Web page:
So, my mother will disapprove, but I got another tattoo. And, with all the things I have to do and should be doing, spending Tuesday getting tattooed was probably not the wisest use of my time. But whatever. I'm transitioning. This is part of my process, a way of marking the occasion.
And although I have always wanted to live overseas, I have realized in contemplating this move that I feel very at home in California--more at home here than anywhere else I've been. Except maybe Austin. But that's Texas, my "where-I-was-born" home, so it doesn't really count in the same way.
California is the first place I've lived where I feel like I'm participating in the culture, rather than just observing it. I got along in Texas because I grew up there; I knew the landscape and understood the people out of our years of sheer proximity. But it was a one-way love, my Texas love. I never felt that Texas really loved me back. I never really belonged there--not in elementary school, when my mother caused a stir by quitting her job and going to medical school; not in junior high, where I argued with my biology teacher about evolution (he refused to teach it), and certainly not in high school, where I was trapped in some sort of social purgatory for slutty pot-smoking honor students.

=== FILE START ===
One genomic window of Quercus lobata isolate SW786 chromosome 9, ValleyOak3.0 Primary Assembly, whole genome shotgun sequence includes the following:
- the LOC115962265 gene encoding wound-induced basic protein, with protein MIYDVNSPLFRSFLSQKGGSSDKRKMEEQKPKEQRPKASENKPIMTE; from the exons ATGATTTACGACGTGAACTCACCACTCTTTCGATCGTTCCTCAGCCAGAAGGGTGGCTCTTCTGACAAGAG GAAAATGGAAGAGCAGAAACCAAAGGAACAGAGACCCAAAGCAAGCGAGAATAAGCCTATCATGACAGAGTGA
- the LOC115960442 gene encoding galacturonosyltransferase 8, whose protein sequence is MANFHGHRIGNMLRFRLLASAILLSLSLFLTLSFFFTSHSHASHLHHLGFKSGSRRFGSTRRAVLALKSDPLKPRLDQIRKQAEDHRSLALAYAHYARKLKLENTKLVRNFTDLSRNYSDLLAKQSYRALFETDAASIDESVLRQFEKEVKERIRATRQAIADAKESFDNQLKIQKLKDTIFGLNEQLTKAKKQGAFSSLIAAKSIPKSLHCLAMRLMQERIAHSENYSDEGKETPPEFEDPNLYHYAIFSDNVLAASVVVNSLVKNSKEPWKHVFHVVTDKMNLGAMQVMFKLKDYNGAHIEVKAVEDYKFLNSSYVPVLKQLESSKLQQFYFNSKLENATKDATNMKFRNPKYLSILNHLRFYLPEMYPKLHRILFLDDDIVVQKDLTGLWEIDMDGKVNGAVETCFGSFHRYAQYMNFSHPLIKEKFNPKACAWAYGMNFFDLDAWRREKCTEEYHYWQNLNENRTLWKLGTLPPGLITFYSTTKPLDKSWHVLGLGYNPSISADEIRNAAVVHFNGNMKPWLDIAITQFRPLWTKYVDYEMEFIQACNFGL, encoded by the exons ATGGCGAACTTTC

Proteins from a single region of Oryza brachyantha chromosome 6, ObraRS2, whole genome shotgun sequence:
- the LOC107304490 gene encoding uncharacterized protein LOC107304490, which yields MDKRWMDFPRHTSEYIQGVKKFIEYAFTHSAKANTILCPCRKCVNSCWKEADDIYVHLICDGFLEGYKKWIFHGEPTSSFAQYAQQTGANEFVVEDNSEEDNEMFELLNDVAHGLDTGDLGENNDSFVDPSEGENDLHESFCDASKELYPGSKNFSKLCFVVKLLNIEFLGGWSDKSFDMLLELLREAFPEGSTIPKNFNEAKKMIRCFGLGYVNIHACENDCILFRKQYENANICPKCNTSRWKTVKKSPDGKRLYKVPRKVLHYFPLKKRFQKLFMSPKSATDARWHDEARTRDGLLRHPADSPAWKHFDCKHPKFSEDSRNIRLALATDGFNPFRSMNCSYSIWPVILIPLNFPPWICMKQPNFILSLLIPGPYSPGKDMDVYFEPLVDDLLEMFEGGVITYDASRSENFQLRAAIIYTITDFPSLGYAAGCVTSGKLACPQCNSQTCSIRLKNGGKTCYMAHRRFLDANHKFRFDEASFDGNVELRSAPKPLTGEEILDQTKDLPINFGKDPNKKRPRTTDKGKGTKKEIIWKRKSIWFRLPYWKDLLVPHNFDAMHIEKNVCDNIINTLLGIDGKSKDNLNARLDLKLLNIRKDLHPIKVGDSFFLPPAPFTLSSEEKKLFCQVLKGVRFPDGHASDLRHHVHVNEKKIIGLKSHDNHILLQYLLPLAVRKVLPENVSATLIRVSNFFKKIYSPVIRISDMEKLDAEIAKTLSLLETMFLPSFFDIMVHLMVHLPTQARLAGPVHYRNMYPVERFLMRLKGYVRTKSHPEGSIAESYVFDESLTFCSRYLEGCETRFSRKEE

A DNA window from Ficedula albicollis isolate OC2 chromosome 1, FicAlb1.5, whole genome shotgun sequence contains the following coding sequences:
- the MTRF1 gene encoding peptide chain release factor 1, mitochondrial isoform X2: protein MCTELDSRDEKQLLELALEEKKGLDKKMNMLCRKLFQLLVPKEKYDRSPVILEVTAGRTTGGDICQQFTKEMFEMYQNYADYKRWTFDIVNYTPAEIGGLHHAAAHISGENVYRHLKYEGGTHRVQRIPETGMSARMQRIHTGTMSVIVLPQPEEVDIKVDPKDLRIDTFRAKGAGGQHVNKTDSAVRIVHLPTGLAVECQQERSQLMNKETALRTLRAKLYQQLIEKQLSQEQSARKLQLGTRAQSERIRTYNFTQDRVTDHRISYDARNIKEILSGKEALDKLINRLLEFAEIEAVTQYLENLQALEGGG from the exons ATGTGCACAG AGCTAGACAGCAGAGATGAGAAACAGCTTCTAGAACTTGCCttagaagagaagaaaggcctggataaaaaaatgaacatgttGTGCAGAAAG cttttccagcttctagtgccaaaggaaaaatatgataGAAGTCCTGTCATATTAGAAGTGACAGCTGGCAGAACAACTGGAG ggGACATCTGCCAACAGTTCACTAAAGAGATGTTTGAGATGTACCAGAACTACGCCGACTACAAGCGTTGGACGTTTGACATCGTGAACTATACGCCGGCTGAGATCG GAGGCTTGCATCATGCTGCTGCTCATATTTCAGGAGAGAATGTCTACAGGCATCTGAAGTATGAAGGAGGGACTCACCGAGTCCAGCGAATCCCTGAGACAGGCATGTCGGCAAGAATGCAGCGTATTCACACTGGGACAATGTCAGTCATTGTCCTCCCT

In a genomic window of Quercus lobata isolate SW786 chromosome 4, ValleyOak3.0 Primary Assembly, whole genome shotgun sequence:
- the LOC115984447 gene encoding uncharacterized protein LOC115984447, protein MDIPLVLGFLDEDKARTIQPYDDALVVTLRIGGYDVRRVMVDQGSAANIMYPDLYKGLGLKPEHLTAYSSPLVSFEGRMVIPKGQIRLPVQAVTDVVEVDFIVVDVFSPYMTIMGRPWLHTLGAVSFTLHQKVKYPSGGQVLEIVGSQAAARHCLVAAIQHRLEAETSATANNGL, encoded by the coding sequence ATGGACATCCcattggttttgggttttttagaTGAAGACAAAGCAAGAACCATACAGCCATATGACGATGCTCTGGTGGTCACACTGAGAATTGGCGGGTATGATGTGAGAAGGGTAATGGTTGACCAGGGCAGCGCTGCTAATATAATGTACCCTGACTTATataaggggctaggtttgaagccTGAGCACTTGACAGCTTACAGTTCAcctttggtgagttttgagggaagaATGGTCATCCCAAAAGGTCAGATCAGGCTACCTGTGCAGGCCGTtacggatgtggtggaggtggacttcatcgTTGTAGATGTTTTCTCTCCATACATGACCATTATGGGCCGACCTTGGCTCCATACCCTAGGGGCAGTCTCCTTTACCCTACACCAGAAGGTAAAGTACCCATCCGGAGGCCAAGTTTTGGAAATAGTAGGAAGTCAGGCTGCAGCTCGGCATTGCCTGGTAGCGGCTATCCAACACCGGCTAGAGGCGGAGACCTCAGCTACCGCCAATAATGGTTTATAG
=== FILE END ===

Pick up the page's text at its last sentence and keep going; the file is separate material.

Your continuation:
But California loves a freak like me. Here, I fit in precisely because I'm a little bit different. Here, my tattoos and my biracial family are not really the norm, but they're not anomaly, either. Californians are more than tolerant of weirdness--they embrace weirdness. I feel like I'm a part of what's going on here. Californians are politically liberal (out here we say "progressive," which sounds more hip), ethnically diverse, and we like to get outside. And if you lived in California you'd like to get outside, too, because it's the most beautiful state in the Union, and one of the prettiest places on earth. We've got Tahoe, Yosemite, Malibu and Death Valley. We've got San Francisco, one of the most aesthetically pleasing cities in the world, and Los Angeles, a hideous hag of a town, but wildly entertaining. And the weather--well, I suspect you've heard about the weather.
When we visited London in April, looking for housing, we sometimes told people that we were moving over from California. On two separate occasions--a woman on the street and a student in the train station--each looking sort of mortified, asked "Why?" as if we'd just told them we were auctioning off our children on eBay. Seriously, they couldn't have been more confused or horrified. And the second time it happened I realized what a shining little gem California is in the eyes of the world, and how lucky we are to have a home here.
So, although I have always considered myself Truly a Texan, and I will always get riled when people talk ugly about Texas (as they are prone to do), I am offically and publicly declaring my undying love and allegiance to my more glamorous and popular home of California. As the Govenator might say:
I'll be back.